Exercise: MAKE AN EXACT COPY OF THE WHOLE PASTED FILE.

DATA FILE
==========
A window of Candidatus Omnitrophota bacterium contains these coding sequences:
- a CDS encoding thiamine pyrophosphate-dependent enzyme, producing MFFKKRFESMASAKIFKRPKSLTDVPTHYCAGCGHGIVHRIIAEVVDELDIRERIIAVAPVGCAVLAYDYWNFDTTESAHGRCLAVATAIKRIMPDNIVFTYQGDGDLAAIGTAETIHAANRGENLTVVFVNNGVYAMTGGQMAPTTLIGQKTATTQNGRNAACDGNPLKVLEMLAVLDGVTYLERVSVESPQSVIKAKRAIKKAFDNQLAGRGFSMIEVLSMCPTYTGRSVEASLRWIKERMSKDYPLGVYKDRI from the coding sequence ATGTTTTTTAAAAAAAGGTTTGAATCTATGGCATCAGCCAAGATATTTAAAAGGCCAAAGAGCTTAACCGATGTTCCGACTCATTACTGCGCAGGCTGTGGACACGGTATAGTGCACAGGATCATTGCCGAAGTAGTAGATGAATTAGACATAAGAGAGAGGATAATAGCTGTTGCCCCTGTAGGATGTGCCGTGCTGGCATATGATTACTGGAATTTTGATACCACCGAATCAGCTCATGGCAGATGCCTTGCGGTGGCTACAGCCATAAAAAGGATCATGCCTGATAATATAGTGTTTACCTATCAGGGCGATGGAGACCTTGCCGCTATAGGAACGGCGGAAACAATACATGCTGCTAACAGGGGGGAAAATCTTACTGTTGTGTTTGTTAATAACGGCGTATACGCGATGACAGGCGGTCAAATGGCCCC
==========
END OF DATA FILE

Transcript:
A window of Candidatus Omnitrophota bacterium contains these coding sequences:
- a CDS encoding thiamine pyrophosphate-dependent enzyme, producing MFFKKRFESMASAKIFKRPKSLTDVPTHYCAGCGHGIVHRIIAEVVDELDIRERIIAVAPVGCAVLAYDYWNFDTTESAHGRCLAVATAIKRIMPDNIVFTYQGDGDLAAIGTAETIHAANRGENLTVVFVNNGVYAMTGGQMAPTTLIGQKTATTQNGRNAACDGNPLKVLEMLAVLDGVTYLERVSVESPQSVIKAKRAIKKAFDNQLAGRGFSMIEVLSMCPTYTGRSVEASLRWIKERMSKDYPLGVYKDRI from the coding sequence ATGTTTTTTAAAAAAAGGTTTGAATCTATGGCATCAGCCAAGATATTTAAAAGGCCAAAGAGCTTAACCGATGTTCCGACTCATTACTGCGCAGGCTGTGGACACGGTATAGTGCACAGGATCATTGCCGAAGTAGTAGATGAATTAGACATAAGAGAGAGGATAATAGCTGTTGCCCCTGTAGGATGTGCCGTGCTGGCATATGATTACTGGAATTTTGATACCACCGAATCAGCTCATGGCAGATGCCTTGCGGTGGCTACAGCCATAAAAAGGATCATGCCTGATAATATAGTGTTTACCTATCAGGGCGATGGAGACCTTGCCGCTATAGGAACGGCGGAAACAATACATGCTGCTAACAGGGGGGAAAATCTTACTGTTGTGTTTGTTAATAACGGCGTATACGCGATGACAGGCGGTCAAATGGCCCC